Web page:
Silvina Gonzalez-Rizzo, an associate professor of molecular biology at the Université des Antilles and a co-first author on the study, performed the gene sequencing to identify and classify the prokaryote. “I thought they were eukaryotes; I didn’t think they were bacteria because they were so big with seemingly a lot of filaments,” she recalled of her first impression. “We realized they were unique because it looked like a single cell. The fact that they were a ‘macro’ microbe was fascinating!”

“She understood that it was a bacterium belonging to the genus Thiomargarita,” Gros noted. “She named it Ca. Thiomargarita magnifica.”

“Magnifica because magnus in Latin means big and I think it’s gorgeous like the French word magnifique,” Gonzalez-Rizzo explained. “This kind of discovery opens new questions about bacterial morphotypes that have never been studied before.”

Volland used various microscopy techniques, such as hard x-ray tomography, to visualize entire filaments up to 9.66 mm long and “confirmed that they were indeed giant single cells rather than multicellular filaments, as is common in other large sulfur bacteria”.

“The bacteria contain three times more genes than most bacteria and hundreds of thousands of genome copies (polyploidy) that are spread throughout the entire cell”, he noted.

“This project has been a nice opportunity to demonstrate how complexity has evolved in some of the simplest organisms,” said Shailesh Date, founder and CEO of LRC, and one of the article’s senior authors. “One of the things we’ve argued is that there is need to look at and study biological complexity in much more detail than what is being done currently. So organisms that we think are very, very simple might have some surprises.”

The researchers are now considering other questions that have been opened up, such as the bacterium’s role in the mangrove ecosystem “We know that it’s growing and thriving on top of the sediment of mangrove ecosystem in the Caribbean,” Volland said. “In terms of metabolism, it does chemosynthesis, which is a process analogous to photosynthesis for plants.”

Volland also used confocal laser scanning microscopy and transmission electron microscopy (TEM) to visualize the filaments and the cell membranes in more details, which allowed him to observe novel, membrane-bound compartments that contain DNA clusters. He dubbed these organelles “pepins,” after the small seeds in fruits. This led to another question as to whether these new organelles named pepins played a role in the evolution of the bacterium’s large size, and whether or not pepins are present in other bacterial species.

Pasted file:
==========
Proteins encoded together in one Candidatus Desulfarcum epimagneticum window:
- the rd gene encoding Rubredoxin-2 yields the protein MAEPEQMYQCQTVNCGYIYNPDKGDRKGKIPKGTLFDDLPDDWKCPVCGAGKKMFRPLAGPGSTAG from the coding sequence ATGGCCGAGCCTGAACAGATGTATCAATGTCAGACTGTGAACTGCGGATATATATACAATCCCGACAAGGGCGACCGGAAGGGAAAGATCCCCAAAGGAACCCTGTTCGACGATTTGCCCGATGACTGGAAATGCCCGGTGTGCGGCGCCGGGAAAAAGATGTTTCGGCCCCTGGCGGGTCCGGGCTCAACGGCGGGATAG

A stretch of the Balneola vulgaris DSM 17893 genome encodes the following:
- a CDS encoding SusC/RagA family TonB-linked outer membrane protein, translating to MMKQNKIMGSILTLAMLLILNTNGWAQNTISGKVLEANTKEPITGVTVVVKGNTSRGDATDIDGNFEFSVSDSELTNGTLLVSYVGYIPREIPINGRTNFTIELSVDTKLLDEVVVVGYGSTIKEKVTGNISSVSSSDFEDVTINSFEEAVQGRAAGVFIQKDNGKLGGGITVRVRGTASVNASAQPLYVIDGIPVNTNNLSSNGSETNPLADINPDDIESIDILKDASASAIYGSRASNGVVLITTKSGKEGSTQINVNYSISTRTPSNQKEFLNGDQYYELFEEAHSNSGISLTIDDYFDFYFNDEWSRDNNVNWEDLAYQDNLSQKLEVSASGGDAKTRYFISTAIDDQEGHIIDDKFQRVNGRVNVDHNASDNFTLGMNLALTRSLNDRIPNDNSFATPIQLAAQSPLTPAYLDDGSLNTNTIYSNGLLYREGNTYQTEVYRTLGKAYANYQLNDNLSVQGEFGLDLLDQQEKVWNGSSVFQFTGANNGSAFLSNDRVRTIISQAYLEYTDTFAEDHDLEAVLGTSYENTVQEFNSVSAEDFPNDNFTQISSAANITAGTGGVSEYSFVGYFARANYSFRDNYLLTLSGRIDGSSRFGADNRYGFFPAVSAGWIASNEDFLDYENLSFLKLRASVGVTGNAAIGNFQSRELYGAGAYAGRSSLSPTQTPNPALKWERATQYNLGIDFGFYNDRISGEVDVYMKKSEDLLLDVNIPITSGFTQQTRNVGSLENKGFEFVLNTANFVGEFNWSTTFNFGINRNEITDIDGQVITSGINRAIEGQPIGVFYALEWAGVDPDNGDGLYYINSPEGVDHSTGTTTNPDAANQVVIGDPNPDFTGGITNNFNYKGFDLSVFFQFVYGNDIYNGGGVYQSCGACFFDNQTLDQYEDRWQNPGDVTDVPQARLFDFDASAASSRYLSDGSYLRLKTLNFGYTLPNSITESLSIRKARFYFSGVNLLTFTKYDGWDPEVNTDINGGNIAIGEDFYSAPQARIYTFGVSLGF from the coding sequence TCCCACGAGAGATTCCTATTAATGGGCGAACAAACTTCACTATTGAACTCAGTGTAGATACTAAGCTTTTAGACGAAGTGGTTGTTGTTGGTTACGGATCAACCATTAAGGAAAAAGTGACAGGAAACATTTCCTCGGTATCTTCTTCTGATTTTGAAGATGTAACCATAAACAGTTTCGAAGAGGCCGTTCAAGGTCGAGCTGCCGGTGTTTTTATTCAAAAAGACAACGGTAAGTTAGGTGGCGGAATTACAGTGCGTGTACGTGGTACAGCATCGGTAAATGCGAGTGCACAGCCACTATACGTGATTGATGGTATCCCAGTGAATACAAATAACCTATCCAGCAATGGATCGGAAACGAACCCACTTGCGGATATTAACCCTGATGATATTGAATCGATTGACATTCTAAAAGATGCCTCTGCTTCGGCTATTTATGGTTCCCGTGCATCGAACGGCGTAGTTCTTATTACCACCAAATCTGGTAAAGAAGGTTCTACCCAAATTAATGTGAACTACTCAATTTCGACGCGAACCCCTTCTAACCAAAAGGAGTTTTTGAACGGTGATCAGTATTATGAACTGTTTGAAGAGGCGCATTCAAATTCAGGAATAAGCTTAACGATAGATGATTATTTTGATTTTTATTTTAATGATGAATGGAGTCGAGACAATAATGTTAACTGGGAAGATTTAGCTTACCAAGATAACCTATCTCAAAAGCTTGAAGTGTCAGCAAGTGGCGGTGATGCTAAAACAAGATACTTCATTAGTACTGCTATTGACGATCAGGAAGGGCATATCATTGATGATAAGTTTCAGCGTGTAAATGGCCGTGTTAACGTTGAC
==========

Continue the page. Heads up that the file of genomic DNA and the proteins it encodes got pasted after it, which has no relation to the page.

Both Gonzalez-Rizzo and Woyke hope that successfully cultivating the bacteria in the lab would allow them to answer these questions. “If we can maintain these bacteria in a laboratory setting, we can use techniques that are not feasible right now”, Woyke said. Gros wants to look at other large bacteria. “You can find some TEM pictures and see what look like pepins so maybe people saw them but did not understand what they were. That will be very interesting to check, if the pepins are already present everywhere.”

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I am a Chartered Environmentalist from the Royal Society for the Environment, UK and co-owner of DoLocal Digital Marketing Agency Ltd, with a Master of Environmental Management from Yale University, an MBA in Finance, and a Bachelor of Science in Physics and Mathematics. I am passionate about science, history and environment and love to create content on these topics.